Excavations conducted in the ancient city indicate that Metropolis is the second settlement in Anatolia believed to have housed a temple of Ares -- the Olympian god of war and son of Zeus in Greek mythology

Excavations since 1989 to unearth the ancient city of Metropolis, located in İzmir's Torbalı district, have uncovered archaeologically significant structures and artifacts.

Metropolis -- dating back to 725 B.C. -- gets its name from the temple of mother goddess Meter Gallesia found in the area and thus means "the city of the mother goddess”.

Sponsored by Philip Morris-Sabancı Holding and the Torbalı Municipality, the excavations at the site are being conducted by an excavation team led by Professor Recep Meriç from Dokuz Eylül University and have so far uncovered an ancient theater -- one of the earliest stone constructions of Anatolia -- a path used by pedestrians, a toilet area, two dwellings and a Roman bath complex, including a bath apparently built for use by outsiders coming to the city.

Excavations this year focus on the ancient city's acropolis, which was built on a hill for strategic and defensive purposes. It is an attractive site to behold with its Roman period architecture.

Metropolis is only Anatolian city with evidence of a temple of Ares:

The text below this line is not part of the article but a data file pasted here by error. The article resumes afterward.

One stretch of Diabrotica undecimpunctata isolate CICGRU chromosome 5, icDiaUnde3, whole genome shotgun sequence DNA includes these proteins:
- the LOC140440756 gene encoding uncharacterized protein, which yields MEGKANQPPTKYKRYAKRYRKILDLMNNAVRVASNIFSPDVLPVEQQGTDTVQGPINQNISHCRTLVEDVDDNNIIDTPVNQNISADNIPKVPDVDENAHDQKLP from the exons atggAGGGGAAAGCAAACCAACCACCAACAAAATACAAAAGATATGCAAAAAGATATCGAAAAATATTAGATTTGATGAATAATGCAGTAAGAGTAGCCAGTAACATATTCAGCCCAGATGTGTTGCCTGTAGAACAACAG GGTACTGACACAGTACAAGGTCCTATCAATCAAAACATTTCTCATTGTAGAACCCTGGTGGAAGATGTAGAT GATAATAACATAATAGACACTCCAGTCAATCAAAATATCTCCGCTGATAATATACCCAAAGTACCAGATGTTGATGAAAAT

A number of rectangular stones, columns and epitaphs unearthed during the acropolis excavations indicate that Metropolis was the second settlement in Anatolia after Bodrum to house a temple of Ares -- the Olympian war god and son of Zeus in Greek mythology and Mars, the god of war in Roman mythology.

Speaking to the Anatolia news agency, excavation head Meriç said this year's excavations focused on the area surrounding the acropolis.

He said two doors are known to be in the acropolis and that the goal is to reveal the relation between these two doors. He added that a number of findings were uncovered related to the temple of Ares.

“Ares temples are rare in Anatolia. One is believed to be in Bodrum although there is no supporting physical evidence. The acropolis in Metropolis houses one Ares temple, with the only difference being we have evidence here. We unearthed a number of rectangular stones with names written on them as well as columns and epitaphs related to an Ares temple that suggest that an Ares temple actually exists in the acropolis. However, we don't yet know its exact location,” he said.

Noting the significance of an Ares temple existing in a relatively small ancient Anatolian city like Metropolis, Meriç said: “The temple of Ares is a rare archaeological find. Ares is a war god. It seems ironic that he would be the patron of a small city like Metropolis, which would have a difficult time waging war. For Metropolis, however, Ares meant something different. Ares was the protective god of the ancient city, not a god who would lead a war.”

Mother goddess caves:

Meriç said only a small portion of the ancient city has so far been uncovered because excavation in Metropolis is in the early stages. He said, “So far we have unearthed a theater, a path built for pedestrians, a Roman bath complex, dwellings located on the hillside and a large bath in the center of the city. We also found 40 caves belonging to the mother goddess.”